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a

a   Quick reference

A Dictionary of Ecology (5 ed.)

Reference type:
Subject Reference
Current Version:
2015

The usual abbreviation for *year (from the Latin annus, meaning year).

Aapa mires

Aapa mires   Quick reference

A Dictionary of Ecology (5 ed.)

Reference type:
Subject Reference
Current Version:
2015

*Fens, sometimes called ‘string bogs’, of circumpolar distribution, found in Fennoscandia (see Baltic Shield) and *boreal...

abaptation

abaptation   Quick reference

A Dictionary of Ecology (5 ed.)

Reference type:
Subject Reference
Current Version:
2015

The process by which an organism is fitted to its environment as a consequence of the characters it inherits, which have been filtered by ...

abaxial

abaxial   Quick reference

A Dictionary of Ecology (5 ed.)

Reference type:
Subject Reference
Current Version:
2015

Of a plant organ, facing away from the axis or main stem (e.g. the lower surface of leaves). Compare adaxial...

abiogenesis

abiogenesis   Quick reference

A Dictionary of Ecology (5 ed.)

Reference type:
Subject Reference
Current Version:
2015
The development of living organisms from non-living matter, as in the supposed origin of life on Earth, or in the concept of spontaneous generation which was once held to account for the ... More
abiotic

abiotic   Quick reference

A Dictionary of Ecology (5 ed.)

Reference type:
Subject Reference
Current Version:
2015

Non-living; devoid of life. Compare biotic.

ablation

ablation   Quick reference

A Dictionary of Ecology (5 ed.)

Reference type:
Subject Reference
Current Version:
2015
1 Removal of snow and ice by melting and by direct alteration from the solid to the gaseous phase (sublimation). The rate of loss is controlled chiefly by air temperature, ... More
abrasion

abrasion   Quick reference

A Dictionary of Ecology (5 ed.)

Reference type:
Subject Reference
Current Version:
2015

The erosive (see erosion) action that occurs when rock particles of varying sizes are dragged over or hurled against a surface. Some common agents of abrasion are the ...

abscission

abscission   Quick reference

A Dictionary of Ecology (5 ed.)

Reference type:
Subject Reference
Current Version:
2015

The rejection of plant organs (e.g. of leaves in autumn). This occurs at an abscission zone, where hydrolytic (see...

absolute age

absolute age   Quick reference

A Dictionary of Ecology (5 ed.)

Reference type:
Subject Reference
Current Version:
2015

The age of a geologic phenomenon measured in present Earth years, rather than its age relative to other geologic phenomena (...

absolute pollen frequency

absolute pollen frequency   Quick reference

A Dictionary of Ecology (5 ed.)

Reference type:
Subject Reference
Current Version:
2015
The reporting of *pollen data from sediments, expressed in terms of the absolute numbers of pollen grains (for each species, genus, or family) per unit of area of surface and, where ... More
absorption

absorption   Quick reference

A Dictionary of Ecology (5 ed.)

Reference type:
Subject Reference
Current Version:
2015

The uptake of substances, usually nutrients, water, or light, by cells or tissues.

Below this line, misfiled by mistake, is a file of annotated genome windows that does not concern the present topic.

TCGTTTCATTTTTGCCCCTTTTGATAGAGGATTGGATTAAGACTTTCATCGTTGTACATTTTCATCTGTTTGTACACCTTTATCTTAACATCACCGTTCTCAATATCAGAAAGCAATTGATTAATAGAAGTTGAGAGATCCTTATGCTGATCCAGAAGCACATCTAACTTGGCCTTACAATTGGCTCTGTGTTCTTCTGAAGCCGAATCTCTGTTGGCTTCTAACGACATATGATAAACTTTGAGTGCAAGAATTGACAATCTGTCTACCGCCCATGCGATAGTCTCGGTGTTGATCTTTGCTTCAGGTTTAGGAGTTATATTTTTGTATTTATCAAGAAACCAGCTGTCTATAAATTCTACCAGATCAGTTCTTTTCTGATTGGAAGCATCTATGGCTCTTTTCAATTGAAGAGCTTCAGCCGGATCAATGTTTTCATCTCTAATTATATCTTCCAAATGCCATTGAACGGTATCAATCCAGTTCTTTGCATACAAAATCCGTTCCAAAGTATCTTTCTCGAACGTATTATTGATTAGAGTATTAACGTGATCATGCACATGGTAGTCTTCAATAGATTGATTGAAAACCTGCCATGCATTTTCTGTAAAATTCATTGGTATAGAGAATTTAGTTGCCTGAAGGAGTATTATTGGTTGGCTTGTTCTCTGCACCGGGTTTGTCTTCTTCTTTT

absorption spectrum

absorption spectrum   Quick reference

A Dictionary of Ecology (5 ed.)

Reference type:
Subject Reference
Current Version:
2015

A graph that shows the percentage of each wavelength of light absorbed by a pigment (e.g. chlorophyll, which absorbs mainly in the red and blue parts of the spectrum)....

abstraction

abstraction   Quick reference

A Dictionary of Ecology (5 ed.)

Reference type:
Subject Reference
Current Version:
2015

The artificial removal of water from a well, reservoir, or river.

abyssal

abyssal   Quick reference

A Dictionary of Ecology (5 ed.)

Reference type:
Subject Reference
Current Version:
2015

Applied to the deepest part of the ocean, at depths between about 3000 m and 6000 m (see ocean divisions...

abyssal fish

abyssal fish   Quick reference

A Dictionary of Ecology (5 ed.)

Reference type:
Subject Reference
Current Version:
2015
Fish that live in the deepest part of the ocean, below about 2000 m. Many abyssal species have prominent snouts; a tapering, rat-tailed body consisting of flabby, watery tissue; and a ... More
abyssalpelagic zone

abyssalpelagic zone   Quick reference

A Dictionary of Ecology (5 ed.)

Reference type:
Subject Reference
Current Version:
2015
The part of the *pelagic zone of the ocean that overlies the *abyssal plain. It extends from a depth of between 2000 m and 4000 m to about 6000 m. The temperature is about 4°C and the ... More
abyssal plain

abyssal plain   Quick reference

A Dictionary of Ecology (5 ed.)

Reference type:
Subject Reference
Current Version:
2015

An extensive, level area of the *abyssal zone, lying between the edge of a *continental rise and a mid-oceanic ...

Acanthocephala

Acanthocephala   Quick reference

A Dictionary of Ecology (5 ed.)

Reference type:
Subject Reference
Current Version:
2015
A phylum of bilaterally symmetrical, worm-like organisms most of which do not have an excretory system; all lack a gut. A retractable proboscis is present, covered with the recurved spines ... More
acaricide

acaricide   Quick reference

A Dictionary of Ecology (5 ed.)

Reference type:
Subject Reference
Current Version:
2015

A pesticide used to kill mites and ticks (subclass Acari).

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